Libya parliament attacked, Benghazi Islamists targeted

Libya parliament attacked, Benghazi Islamists targeted
Smoke rises over the General National Congress building in Tripoli May 18, 2014.

TRIPOLI - Armed groups attacked Libya's interim parliament and an air base in the east Sunday, adding to turmoil in the troubled country where a rogue general has launched an offensive against Islamists in the city of Benghazi.

A colonel claiming to speak on behalf of the army declared that parliament had been suspended.

"We, members of the army and revolutionaries (former rebels), announce the suspension of the General National Congress," said Mokhtar Fernana, reading out a statement broadcast on two private television channels.

Private television channel Libya International was hit by rockets, shortly after broadcasting the statement.

"At least four rockets struck the channel's offices. There was material damage but no victims," said a journalist speaking on condition of anonymity.

Since the toppling of dictator Muammar Gaddafi in 2011, successive Libyan governments have struggled to impose order as heavily armed former rebel brigades have carved out their own fiefdoms.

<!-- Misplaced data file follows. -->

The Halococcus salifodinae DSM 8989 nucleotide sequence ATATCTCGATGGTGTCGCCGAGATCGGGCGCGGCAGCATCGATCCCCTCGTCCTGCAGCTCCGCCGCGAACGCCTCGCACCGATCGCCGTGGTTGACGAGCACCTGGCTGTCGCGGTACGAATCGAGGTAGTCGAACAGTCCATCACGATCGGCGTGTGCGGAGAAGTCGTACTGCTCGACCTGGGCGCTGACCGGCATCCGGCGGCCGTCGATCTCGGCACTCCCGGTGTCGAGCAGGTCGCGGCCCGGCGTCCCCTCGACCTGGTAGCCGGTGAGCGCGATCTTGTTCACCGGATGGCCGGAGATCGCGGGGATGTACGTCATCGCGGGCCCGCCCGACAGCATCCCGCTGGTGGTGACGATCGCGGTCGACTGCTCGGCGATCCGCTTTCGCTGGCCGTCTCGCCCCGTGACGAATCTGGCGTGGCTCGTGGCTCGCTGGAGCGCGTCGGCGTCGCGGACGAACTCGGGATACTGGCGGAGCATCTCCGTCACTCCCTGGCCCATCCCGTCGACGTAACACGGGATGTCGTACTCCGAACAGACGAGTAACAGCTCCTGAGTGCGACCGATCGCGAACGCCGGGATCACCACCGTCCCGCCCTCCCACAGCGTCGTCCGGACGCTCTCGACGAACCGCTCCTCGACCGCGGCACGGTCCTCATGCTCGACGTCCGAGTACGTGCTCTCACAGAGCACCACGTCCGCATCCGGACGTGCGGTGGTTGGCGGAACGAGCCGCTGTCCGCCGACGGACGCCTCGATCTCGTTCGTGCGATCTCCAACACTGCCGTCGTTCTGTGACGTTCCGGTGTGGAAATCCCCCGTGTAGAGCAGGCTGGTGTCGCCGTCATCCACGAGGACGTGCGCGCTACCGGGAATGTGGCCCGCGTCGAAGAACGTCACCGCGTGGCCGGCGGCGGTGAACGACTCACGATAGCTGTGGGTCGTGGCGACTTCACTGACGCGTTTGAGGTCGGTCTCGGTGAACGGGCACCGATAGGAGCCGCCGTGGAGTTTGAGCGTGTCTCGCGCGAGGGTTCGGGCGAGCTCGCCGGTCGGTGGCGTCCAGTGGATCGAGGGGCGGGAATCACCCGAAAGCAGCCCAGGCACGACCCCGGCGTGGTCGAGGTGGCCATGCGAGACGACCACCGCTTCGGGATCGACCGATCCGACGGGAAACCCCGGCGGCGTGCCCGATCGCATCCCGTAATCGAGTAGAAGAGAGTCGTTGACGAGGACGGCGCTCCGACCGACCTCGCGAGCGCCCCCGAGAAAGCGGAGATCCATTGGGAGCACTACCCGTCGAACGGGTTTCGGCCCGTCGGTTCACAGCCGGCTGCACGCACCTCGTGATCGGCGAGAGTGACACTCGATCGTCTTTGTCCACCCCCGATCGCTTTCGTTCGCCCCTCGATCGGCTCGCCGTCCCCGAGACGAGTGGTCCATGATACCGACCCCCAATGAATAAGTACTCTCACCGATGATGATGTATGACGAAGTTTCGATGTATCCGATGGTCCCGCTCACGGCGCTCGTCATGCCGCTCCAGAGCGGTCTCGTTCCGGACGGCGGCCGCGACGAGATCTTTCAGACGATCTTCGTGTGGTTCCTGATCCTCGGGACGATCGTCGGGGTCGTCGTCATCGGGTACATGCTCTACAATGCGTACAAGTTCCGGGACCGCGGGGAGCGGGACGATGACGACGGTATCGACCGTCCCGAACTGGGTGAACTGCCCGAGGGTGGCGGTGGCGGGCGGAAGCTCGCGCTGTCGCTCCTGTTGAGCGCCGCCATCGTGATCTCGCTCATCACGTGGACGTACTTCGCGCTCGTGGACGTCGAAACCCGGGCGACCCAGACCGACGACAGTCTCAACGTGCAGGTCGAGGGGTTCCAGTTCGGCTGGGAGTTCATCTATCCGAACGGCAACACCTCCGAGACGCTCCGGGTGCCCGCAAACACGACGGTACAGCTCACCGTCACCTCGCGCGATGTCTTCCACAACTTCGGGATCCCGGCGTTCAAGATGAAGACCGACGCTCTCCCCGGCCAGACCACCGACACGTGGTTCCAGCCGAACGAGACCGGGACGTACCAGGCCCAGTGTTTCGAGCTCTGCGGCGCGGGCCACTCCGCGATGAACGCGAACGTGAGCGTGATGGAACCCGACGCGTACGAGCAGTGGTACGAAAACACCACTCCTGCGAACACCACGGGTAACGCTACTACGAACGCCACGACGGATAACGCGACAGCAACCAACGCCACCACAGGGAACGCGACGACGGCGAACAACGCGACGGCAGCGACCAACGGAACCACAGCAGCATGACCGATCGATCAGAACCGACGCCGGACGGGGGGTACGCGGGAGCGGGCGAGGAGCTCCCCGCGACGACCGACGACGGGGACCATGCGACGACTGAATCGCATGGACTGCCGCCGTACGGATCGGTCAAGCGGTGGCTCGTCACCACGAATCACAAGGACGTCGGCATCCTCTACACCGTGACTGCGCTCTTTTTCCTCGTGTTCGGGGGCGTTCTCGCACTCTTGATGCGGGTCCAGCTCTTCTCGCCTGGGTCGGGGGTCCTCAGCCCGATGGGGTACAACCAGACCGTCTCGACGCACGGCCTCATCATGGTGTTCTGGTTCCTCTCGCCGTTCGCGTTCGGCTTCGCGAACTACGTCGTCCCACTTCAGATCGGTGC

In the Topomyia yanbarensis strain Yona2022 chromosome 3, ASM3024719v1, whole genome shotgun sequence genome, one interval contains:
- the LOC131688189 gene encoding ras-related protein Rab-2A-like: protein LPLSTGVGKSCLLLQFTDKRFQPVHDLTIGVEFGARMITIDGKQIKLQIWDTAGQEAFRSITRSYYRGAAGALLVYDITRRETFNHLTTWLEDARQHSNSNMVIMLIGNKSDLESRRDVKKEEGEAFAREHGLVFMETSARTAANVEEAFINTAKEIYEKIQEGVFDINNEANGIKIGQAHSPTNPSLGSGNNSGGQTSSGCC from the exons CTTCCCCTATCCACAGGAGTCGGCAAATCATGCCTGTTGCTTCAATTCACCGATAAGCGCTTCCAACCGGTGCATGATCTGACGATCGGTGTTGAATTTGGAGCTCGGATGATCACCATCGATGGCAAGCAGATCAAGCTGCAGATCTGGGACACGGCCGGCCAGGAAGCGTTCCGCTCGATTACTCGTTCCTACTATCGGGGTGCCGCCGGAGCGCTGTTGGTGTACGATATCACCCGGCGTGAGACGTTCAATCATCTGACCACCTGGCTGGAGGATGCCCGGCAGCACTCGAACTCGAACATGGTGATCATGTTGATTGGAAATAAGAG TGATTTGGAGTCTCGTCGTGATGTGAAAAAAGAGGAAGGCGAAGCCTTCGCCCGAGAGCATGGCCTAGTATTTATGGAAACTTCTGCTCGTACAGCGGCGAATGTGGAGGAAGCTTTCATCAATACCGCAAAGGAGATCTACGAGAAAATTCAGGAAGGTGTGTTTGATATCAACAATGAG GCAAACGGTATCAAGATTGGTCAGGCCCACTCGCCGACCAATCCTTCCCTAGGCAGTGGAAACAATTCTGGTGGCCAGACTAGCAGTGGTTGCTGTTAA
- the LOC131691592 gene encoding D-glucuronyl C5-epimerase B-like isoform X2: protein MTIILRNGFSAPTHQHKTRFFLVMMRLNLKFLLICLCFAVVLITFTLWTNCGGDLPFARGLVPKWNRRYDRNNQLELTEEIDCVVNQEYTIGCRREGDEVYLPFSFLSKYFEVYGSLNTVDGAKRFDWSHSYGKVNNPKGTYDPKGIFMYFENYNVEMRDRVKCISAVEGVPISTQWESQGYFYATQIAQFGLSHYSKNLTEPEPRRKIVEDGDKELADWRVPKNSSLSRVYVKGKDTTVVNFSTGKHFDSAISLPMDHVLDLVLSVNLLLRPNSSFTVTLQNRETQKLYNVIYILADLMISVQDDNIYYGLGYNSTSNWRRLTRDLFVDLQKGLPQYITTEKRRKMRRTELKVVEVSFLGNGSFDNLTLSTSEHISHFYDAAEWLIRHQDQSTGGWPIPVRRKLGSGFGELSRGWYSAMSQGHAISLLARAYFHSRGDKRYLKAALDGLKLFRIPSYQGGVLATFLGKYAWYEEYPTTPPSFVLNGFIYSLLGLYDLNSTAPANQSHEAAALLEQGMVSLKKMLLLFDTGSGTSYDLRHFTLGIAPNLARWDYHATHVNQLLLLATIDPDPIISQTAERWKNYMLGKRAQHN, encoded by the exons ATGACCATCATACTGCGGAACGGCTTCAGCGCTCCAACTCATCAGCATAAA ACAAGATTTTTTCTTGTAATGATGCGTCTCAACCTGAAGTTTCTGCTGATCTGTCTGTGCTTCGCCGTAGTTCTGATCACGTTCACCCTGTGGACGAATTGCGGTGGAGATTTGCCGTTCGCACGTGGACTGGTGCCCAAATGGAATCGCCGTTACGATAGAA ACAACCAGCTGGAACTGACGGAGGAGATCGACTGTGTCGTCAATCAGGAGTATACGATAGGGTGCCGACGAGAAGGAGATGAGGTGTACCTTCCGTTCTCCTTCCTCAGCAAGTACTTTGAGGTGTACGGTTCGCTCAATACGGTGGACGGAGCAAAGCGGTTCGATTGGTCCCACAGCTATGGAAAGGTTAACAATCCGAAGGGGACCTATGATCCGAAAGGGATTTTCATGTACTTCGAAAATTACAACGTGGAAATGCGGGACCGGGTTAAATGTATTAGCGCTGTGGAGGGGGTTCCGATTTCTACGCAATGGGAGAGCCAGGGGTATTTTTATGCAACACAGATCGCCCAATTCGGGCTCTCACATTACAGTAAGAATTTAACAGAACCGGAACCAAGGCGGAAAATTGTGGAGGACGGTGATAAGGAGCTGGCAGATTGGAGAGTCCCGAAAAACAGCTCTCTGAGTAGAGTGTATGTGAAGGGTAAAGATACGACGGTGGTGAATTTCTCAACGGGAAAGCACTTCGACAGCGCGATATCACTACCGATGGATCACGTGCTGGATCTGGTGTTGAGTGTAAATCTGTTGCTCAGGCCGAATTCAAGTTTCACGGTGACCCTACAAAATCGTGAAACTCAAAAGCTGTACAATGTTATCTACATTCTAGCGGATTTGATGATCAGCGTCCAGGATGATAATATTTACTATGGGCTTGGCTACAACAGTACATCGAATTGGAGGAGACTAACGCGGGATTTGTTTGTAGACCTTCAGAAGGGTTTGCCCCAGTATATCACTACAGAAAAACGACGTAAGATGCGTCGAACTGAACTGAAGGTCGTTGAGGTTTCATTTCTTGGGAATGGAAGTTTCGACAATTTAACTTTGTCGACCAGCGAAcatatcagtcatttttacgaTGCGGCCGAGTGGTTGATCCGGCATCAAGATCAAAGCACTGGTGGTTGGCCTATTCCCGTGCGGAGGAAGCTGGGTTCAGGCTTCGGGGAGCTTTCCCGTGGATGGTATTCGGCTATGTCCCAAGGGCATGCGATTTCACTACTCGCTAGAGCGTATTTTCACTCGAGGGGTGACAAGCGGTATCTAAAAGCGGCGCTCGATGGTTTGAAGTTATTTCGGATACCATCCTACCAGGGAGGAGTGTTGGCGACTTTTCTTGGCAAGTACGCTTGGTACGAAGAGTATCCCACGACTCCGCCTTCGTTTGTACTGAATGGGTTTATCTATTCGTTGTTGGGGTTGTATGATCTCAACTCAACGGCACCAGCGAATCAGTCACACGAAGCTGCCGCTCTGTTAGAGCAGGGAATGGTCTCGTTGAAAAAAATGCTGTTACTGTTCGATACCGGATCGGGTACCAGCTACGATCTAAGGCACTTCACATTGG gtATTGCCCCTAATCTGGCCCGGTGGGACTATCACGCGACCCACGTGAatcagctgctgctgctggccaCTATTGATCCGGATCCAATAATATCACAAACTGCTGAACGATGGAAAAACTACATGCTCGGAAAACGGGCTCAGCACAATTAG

Justice Minister Salah al-Marghani said two people had been killed and 55 wounded in clashes between rival militia groups in southern Tripoli, but he added that the violence had "no real link" to an offensive launched Friday by ex-general Khalifa Haftar against Islamists in Benghazi, 1,000km to the east.

Witnesses identified the assailants as members of the influential Zintan brigades who are known for their opposition to the Islamists and have attacked parliament, known as the General National Congress, before.

MPs were evacuated from the building in southern Tripoli as heavy gunfire erupted after a convoy of armoured vehicles entered the city from the airport road and headed for the GNC.

Residents said gunmen in civilian clothes attacked the building but no casualties were reported.

The Zintan brigades are made up of former rebels who fought Gaddafi.

The groups from Zintan now control areas in southern Tripoli around the airport.

An AFP photographer said a column of smoke billowed over the GNC building after gunmen set fire to an annex, and that several cars parked nearby had been damaged.

Later, the gunmen were seen withdrawing to their bases and gunfire was heard along the airport road, residents said.

Militias have launched several attacks on the GNC, including on March 2 when two lawmakers were shot and wounded.

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